Related to my ethics panel presentation, our recent book Mindful Journalism and News Ethics in the Digital Era: A Buddhist Approach (Shelton Gunaratne, Mark Pearson and Sugath Senarath eds; Routledge, NY, 2015)  explored the possibilities of applying mindfulness techniques to journalism practice.

Interested? You can listen to my 10 minute interview on Radio National’s Media Report here.

Screen Shot 2015-09-04 at 9.46.24 am

See also my account of the basic principles of mindful journalism in the journal Ethical Space: The International Journal of Communication Ethics, and the editors have been kind enough to make that article available for free viewing as a feature item on their website here. You might also want to explore some of their other fascinating articles on media ethics here and perhaps subscribe.


Disclaimer: While I write about media law and ethics, nothing here should be construed as legal advice. I am an academic, not a lawyer. My only advice is that you consult a lawyer before taking any legal risks.

© Mark Pearson 2016


Filed under blogging, Buddhism, citizen journalism, Eightfold Path, free expression, Islam, journalism, journalism education, media ethics, mental health, mindful journalism, social media, terrorism

Mindful journalism – Bhutanese style

[This review was first published in Media International Australia, May 2016; 159 (1) as ‘Book Review: The Dragon’s Voice: How Modern Media Found Bhutan’]


Few of us would pass up the chance to spend a year working in the Kingdom of Bhutan – mythologized in media coverage as a Shangri-La nestled in the Himalayas with its own Gross National Happiness Index.

Australian journalist and academic Bunty Avieson seized that opportunity and travelled (with her partner and young daughter) to work on a fledgling private newspaper in that tiny nation soon after its Fourth King had licensed it as part of a modernisation initiative.

The Dragon’s Voice – How Modern Media Found Bhutan (available here) is Avieson’s memoir of that experience. It is an entertaining work of popular non-fiction reflecting the author’s writing acumen and sense of narrative as a former editor of Woman’s Day and editorial director of New Idea. Yet it also has a depth of scholarship drawing upon Avieson’s more recent work as an academic researcher and journalism educator.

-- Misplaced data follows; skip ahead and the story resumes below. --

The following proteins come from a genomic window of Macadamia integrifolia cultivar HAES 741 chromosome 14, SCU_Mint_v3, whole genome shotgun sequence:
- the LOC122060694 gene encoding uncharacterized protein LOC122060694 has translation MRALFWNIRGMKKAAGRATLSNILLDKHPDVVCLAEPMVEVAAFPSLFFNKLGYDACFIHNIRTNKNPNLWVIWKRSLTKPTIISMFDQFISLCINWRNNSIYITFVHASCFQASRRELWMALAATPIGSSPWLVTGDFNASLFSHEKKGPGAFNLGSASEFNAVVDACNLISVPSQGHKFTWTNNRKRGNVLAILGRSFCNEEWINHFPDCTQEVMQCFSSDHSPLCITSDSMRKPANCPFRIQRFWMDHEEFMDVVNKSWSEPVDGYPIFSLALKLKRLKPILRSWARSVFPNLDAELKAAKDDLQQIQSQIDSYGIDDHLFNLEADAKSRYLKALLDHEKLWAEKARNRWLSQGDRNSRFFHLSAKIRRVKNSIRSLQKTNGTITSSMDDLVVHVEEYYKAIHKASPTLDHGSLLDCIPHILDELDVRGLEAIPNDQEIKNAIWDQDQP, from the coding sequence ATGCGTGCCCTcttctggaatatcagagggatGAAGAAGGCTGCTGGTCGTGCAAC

The Dragon’s Voice: How Modern Media Found Bhutan

Author: Bunty Avieson

University of Queensland Press, 2015, 240pp

ISBN: 978 0 7022 5357 7

DragonsVoiceCoverThe people of Bhutan are predominantly Buddhist and this navigation of opposites in life’s course is what Buddhists call the ‘Middle Path’. There are numerous examples throughout the book of Avieson and her Bhutanese newspaper colleagues endeavouring to find such a middle way between extremes.

Avieson takes up the challenge of portraying the deeper layers of a country whose image is over-simplified by its international media framing as a quaint oddity whose citizens are happily trapped in a bygone era on top of the world.

She does not shy away from important issues of censorship (including self-censorship), crime, poverty, natural disasters, domestic violence and the toll of the rapid pace of modernization.

Several threads run through the work, but one of the most important is the paradox centred upon the birth of a newspaper in Bhutan; coinciding with the death of printed newspapers in much of the developed world.

It is a particularly Buddhist and Bhutanese approach to journalism adopted by the Observer’s leadership team – mindful journalism in action. (See the reviewer’s own work on mindful journalism here.)

Avieson explains the newspaper’s owners Tenzin Wangdi and Phuntsho Wangmo asked some of the nation’s wisest and most ethical intellectuals to help develop guiding principles for the newspaper.

The resulting mission statement began with a Buddhist assertion “that all things exist in interdependence is an age-old wisdom”, before vowing to “uphold and strengthen the values and principles that bind this small but great kingdom together”. It continued: “We are a voice with a conscience, and our efforts are aimed at enriching people’s lives through unbiased content intended to inform, educate and entertain.”

Avieson proceeds to chronicle the successes gained and the challenges faced by the newspaper’s journalists and other staff as they set about redefining reporting about Bhutanese people in a Bhutanese style. She details the very practical problems of distribution to remote regions and the inexperience of staff, along with bizarre news topics including one about a town where men believe their wives have crooked vaginas and another about a ghost that lives in a rock.

The newspaper relied largely on government advertising, creating a fear of retaliation over critical stories, a situation not unique to Bhutan. Buddhist principles even influenced the types of advertisements the owners will carry. For example, the Observer would not run ads for cars because “it would be unkind to make villagers desire something they can’t afford”.